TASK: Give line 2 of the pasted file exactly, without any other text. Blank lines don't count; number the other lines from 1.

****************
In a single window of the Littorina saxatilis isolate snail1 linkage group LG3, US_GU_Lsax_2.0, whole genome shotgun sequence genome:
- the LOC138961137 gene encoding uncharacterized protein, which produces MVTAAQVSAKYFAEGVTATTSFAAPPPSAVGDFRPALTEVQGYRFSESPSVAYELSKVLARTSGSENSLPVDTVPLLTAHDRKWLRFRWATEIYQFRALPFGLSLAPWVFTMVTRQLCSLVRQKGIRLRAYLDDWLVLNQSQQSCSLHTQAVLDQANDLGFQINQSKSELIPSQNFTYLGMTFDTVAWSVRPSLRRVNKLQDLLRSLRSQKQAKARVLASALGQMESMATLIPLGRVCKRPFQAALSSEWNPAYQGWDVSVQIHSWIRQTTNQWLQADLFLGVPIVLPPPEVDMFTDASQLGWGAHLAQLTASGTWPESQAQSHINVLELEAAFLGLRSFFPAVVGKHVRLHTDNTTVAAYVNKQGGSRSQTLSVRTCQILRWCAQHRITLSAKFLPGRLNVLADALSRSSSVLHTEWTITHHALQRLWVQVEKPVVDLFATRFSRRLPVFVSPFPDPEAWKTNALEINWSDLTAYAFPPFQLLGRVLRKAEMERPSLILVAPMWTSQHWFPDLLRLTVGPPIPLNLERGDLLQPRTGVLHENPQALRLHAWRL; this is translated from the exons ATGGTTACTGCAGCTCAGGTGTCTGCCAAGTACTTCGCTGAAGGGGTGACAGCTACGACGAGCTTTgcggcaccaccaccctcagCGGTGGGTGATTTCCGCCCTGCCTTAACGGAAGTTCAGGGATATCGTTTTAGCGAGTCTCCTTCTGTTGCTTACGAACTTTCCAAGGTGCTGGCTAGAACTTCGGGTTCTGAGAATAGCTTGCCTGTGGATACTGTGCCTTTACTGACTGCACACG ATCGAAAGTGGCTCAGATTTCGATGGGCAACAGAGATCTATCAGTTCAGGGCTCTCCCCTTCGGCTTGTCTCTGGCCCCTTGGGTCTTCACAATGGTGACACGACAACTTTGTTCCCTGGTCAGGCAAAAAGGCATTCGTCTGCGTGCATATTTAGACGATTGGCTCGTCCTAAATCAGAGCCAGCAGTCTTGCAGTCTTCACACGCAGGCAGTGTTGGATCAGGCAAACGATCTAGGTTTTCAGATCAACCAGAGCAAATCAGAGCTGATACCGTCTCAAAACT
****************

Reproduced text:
- the LOC138961137 gene encoding uncharacterized protein, which produces MVTAAQVSAKYFAEGVTATTSFAAPPPSAVGDFRPALTEVQGYRFSESPSVAYELSKVLARTSGSENSLPVDTVPLLTAHDRKWLRFRWATEIYQFRALPFGLSLAPWVFTMVTRQLCSLVRQKGIRLRAYLDDWLVLNQSQQSCSLHTQAVLDQANDLGFQINQSKSELIPSQNFTYLGMTFDTVAWSVRPSLRRVNKLQDLLRSLRSQKQAKARVLASALGQMESMATLIPLGRVCKRPFQAALSSEWNPAYQGWDVSVQIHSWIRQTTNQWLQADLFLGVPIVLPPPEVDMFTDASQLGWGAHLAQLTASGTWPESQAQSHINVLELEAAFLGLRSFFPAVVGKHVRLHTDNTTVAAYVNKQGGSRSQTLSVRTCQILRWCAQHRITLSAKFLPGRLNVLADALSRSSSVLHTEWTITHHALQRLWVQVEKPVVDLFATRFSRRLPVFVSPFPDPEAWKTNALEINWSDLTAYAFPPFQLLGRVLRKAEMERPSLILVAPMWTSQHWFPDLLRLTVGPPIPLNLERGDLLQPRTGVLHENPQALRLHAWRL; this is translated from the exons ATGGTTACTGCAGCTCAGGTGTCTGCCAAGTACTTCGCTGAAGGGGTGACAGCTACGACGAGCTTTgcggcaccaccaccctcagCGGTGGGTGATTTCCGCCCTGCCTTAACGGAAGTTCAGGGATATCGTTTTAGCGAGTCTCCTTCTGTTGCTTACGAACTTTCCAAGGTGCTGGCTAGAACTTCGGGTTCTGAGAATAGCTTGCCTGTGGATACTGTGCCTTTACTGACTGCACACG ATCGAAAGTGGCTCAGATTTCGATGGGCAACAGAGATCTATCAGTTCAGGGCTCTCCCCTTCGGCTTGTCTCTGGCCCCTTGGGTCTTCACAATGGTGACACGACAACTTTGTTCCCTGGTCAGGCAAAAAGGCATTCGTCTGCGTGCATATTTAGACGATTGGCTCGTCCTAAATCAGAGCCAGCAGTCTTGCAGTCTTCACACGCAGGCAGTGTTGGATCAGGCAAACGATCTAGGTTTTCAGATCAACCAGAGCAAATCAGAGCTGATACCGTCTCAAAACT